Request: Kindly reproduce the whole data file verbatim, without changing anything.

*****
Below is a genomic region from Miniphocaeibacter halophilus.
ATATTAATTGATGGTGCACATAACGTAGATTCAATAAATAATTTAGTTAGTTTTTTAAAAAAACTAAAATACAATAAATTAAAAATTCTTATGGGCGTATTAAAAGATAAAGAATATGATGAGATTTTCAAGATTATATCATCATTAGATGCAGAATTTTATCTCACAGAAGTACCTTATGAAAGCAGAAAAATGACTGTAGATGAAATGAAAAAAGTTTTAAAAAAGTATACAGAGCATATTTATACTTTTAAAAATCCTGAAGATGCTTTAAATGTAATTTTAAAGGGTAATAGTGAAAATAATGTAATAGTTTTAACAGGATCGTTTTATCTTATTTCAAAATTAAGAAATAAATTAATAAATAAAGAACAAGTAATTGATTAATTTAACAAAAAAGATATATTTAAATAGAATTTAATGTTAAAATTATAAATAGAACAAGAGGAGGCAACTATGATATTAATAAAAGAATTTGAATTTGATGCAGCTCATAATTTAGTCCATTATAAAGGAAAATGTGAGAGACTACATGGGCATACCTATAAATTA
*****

Below is a genomic region from Miniphocaeibacter halophilus.
ATATTAATTGATGGTGCACATAACGTAGATTCAATAAATAATTTAGTTAGTTTTTTAAAAAAACTAAAATACAATAAATTAAAAATTCTTATGGGCGTATTAAAAGATAAAGAATATGATGAGATTTTCAAGATTATATCATCATTAGATGCAGAATTTTATCTCACAGAAGTACCTTATGAAAGCAGAAAAATGACTGTAGATGAAATGAAAAAAGTTTTAAAAAAGTATACAGAGCATATTTATACTTTTAAAAATCCTGAAGATGCTTTAAATGTAATTTTAAAGGGTAATAGTGAAAATAATGTAATAGTTTTAACAGGATCGTTTTATCTTATTTCAAAATTAAGAAATAAATTAATAAATAAAGAACAAGTAATTGATTAATTTAACAAAAAAGATATATTTAAATAGAATTTAATGTTAAAATTATAAATAGAACAAGAGGAGGCAACTATGATATTAATAAAAGAATTTGAATTTGATGCAGCTCATAATTTAGTCCATTATAAAGGAAAATGTGAGAGACTACATGGGCATACCTATAAATTA